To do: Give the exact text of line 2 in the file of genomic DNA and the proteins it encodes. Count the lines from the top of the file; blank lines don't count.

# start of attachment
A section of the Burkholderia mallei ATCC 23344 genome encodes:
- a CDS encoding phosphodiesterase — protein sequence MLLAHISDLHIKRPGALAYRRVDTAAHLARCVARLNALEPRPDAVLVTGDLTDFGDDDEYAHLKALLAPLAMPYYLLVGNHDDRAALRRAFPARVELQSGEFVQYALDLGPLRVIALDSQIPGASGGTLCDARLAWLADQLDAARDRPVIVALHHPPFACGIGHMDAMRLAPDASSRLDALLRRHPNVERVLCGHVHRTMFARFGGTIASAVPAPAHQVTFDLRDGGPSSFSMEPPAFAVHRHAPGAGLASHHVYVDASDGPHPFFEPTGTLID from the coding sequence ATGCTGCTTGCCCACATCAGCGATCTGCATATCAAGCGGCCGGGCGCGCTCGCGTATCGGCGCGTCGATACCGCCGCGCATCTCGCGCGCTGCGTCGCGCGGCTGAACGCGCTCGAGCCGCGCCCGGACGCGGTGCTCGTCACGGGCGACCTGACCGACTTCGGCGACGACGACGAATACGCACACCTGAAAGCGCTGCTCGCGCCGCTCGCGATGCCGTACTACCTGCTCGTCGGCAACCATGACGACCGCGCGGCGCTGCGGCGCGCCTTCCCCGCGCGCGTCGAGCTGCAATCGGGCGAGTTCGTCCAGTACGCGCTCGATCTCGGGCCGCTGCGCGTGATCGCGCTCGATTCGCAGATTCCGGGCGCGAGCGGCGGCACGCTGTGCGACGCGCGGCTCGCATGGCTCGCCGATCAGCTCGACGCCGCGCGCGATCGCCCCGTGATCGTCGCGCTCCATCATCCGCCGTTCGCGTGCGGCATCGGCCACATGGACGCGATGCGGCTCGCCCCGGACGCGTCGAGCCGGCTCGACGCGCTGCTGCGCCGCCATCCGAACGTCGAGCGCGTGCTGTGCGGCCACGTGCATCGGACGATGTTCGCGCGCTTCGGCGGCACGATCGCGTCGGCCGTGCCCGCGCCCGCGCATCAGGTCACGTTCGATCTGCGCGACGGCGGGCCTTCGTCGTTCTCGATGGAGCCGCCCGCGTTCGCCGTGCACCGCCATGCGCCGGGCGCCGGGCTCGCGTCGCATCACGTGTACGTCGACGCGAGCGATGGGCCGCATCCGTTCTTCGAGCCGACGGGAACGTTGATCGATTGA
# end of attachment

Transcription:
- a CDS encoding phosphodiesterase — protein sequence MLLAHISDLHIKRPGALAYRRVDTAAHLARCVARLNALEPRPDAVLVTGDLTDFGDDDEYAHLKALLAPLAMPYYLLVGNHDDRAALRRAFPARVELQSGEFVQYALDLGPLRVIALDSQIPGASGGTLCDARLAWLADQLDAARDRPVIVALHHPPFACGIGHMDAMRLAPDASSRLDALLRRHPNVERVLCGHVHRTMFARFGGTIASAVPAPAHQVTFDLRDGGPSSFSMEPPAFAVHRHAPGAGLASHHVYVDASDGPHPFFEPTGTLID from the coding sequence ATGCTGCTTGCCCACATCAGCGATCTGCATATCAAGCGGCCGGGCGCGCTCGCGTATCGGCGCGTCGATACCGCCGCGCATCTCGCGCGCTGCGTCGCGCGGCTGAACGCGCTCGAGCCGCGCCCGGACGCGGTGCTCGTCACGGGCGACCTGACCGACTTCGGCGACGACGACGAATACGCACACCTGAAAGCGCTGCTCGCGCCGCTCGCGATGCCGTACTACCTGCTCGTCGGCAACCATGACGACCGCGCGGCGCTGCGGCGCGCCTTCCCCGCGCGCGTCGAGCTGCAATCGGGCGAGTTCGTCCAGTACGCGCTCGATCTCGGGCCGCTGCGCGTGATCGCGCTCGATTCGCAGATTCCGGGCGCGAGCGGCGGCACGCTGTGCGACGCGCGGCTCGCATGGCTCGCCGATCAGCTCGACGCCGCGCGCGATCGCCCCGTGATCGTCGCGCTCCATCATCCGCCGTTCGCGTGCGGCATCGGCCACATGGACGCGATGCGGCTCGCCCCGGACGCGTCGAGCCGGCTCGACGCGCTGCTGCGCCGCCATCCGAACGTCGAGCGCGTGCTGTGCGGCCACGTGCATCGGACGATGTTCGCGCGCTTCGGCGGCACGATCGCGTCGGCCGTGCCCGCGCCCGCGCATCAGGTCACGTTCGATCTGCGCGACGGCGGGCCTTCGTCGTTCTCGATGGAGCCGCCCGCGTTCGCCGTGCACCGCCATGCGCCGGGCGCCGGGCTCGCGTCGCATCACGTGTACGTCGACGCGAGCGATGGGCCGCATCCGTTCTTCGAGCCGACGGGAACGTTGATCGATTGA